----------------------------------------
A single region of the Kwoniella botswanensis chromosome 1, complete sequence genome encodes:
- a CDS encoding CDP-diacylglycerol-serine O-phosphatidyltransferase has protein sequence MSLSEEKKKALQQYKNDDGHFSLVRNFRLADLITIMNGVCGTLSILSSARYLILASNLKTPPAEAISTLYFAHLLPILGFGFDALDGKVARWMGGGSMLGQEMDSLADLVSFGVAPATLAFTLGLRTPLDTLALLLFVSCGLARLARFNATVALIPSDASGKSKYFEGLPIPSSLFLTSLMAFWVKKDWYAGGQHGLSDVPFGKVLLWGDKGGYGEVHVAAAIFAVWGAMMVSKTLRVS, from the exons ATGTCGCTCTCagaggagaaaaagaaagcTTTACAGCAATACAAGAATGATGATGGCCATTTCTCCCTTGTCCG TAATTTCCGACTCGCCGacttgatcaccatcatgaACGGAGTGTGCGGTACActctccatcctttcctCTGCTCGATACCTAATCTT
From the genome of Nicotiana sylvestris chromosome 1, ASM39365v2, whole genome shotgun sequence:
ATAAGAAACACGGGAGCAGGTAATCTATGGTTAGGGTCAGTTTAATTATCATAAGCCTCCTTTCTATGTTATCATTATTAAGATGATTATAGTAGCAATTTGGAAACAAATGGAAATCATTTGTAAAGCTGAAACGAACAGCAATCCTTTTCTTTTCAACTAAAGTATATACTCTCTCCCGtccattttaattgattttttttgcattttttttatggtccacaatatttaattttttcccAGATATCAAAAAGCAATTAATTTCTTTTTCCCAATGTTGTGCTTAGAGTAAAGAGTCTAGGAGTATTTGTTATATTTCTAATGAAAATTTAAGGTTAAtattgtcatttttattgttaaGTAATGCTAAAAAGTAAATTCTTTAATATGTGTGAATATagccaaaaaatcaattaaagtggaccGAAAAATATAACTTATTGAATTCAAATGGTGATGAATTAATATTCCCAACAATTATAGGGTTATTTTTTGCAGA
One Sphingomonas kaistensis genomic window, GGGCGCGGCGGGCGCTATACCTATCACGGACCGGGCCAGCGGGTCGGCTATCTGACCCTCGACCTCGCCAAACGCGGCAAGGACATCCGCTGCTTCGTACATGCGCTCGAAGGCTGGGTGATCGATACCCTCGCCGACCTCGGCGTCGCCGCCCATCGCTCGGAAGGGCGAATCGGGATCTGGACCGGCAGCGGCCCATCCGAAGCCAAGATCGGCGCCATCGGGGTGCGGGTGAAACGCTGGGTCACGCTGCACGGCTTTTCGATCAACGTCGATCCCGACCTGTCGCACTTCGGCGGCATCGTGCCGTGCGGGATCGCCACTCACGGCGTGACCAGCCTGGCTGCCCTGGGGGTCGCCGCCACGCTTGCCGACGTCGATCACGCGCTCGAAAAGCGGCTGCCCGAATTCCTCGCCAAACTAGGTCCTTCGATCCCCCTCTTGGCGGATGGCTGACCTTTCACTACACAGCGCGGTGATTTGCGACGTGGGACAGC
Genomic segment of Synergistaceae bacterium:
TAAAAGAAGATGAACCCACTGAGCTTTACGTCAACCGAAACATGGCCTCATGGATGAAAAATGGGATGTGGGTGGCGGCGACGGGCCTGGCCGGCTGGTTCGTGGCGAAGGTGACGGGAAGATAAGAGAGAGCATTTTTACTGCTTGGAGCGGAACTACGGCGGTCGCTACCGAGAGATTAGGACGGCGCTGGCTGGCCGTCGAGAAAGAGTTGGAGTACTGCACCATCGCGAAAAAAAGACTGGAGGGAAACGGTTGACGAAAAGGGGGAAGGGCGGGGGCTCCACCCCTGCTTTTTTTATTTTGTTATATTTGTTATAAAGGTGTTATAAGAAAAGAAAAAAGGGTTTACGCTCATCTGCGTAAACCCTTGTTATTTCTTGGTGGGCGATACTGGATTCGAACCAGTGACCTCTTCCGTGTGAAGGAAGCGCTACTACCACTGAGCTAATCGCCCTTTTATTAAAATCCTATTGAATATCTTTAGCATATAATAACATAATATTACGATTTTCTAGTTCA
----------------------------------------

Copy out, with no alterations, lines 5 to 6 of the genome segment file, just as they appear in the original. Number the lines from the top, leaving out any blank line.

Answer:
One Sphingomonas kaistensis genomic window, GGGCGCGGCGGGCGCTATACCTATCACGGACCGGGCCAGCGGGTCGGCTATCTGACCCTCGACCTCGCCAAACGCGGCAAGGACATCCGCTGCTTCGTACATGCGCTCGAAGGCTGGGTGATCGATACCCTCGCCGACCTCGGCGTCGCCGCCCATCGCTCGGAAGGGCGAATCGGGATCTGGACCGGCAGCGGCCCATCCGAAGCCAAGATCGGCGCCATCGGGGTGCGGGTGAAACGCTGGGTCACGCTGCACGGCTTTTCGATCAACGTCGATCCCGACCTGTCGCACTTCGGCGGCATCGTGCCGTGCGGGATCGCCACTCACGGCGTGACCAGCCTGGCTGCCCTGGGGGTCGCCGCCACGCTTGCCGACGTCGATCACGCGCTCGAAAAGCGGCTGCCCGAATTCCTCGCCAAACTAGGTCCTTCGATCCCCCTCTTGGCGGATGGCTGACCTTTCACTACACAGCGCGGTGATTTGCGACGTGGGACAGC
Genomic segment of Synergistaceae bacterium: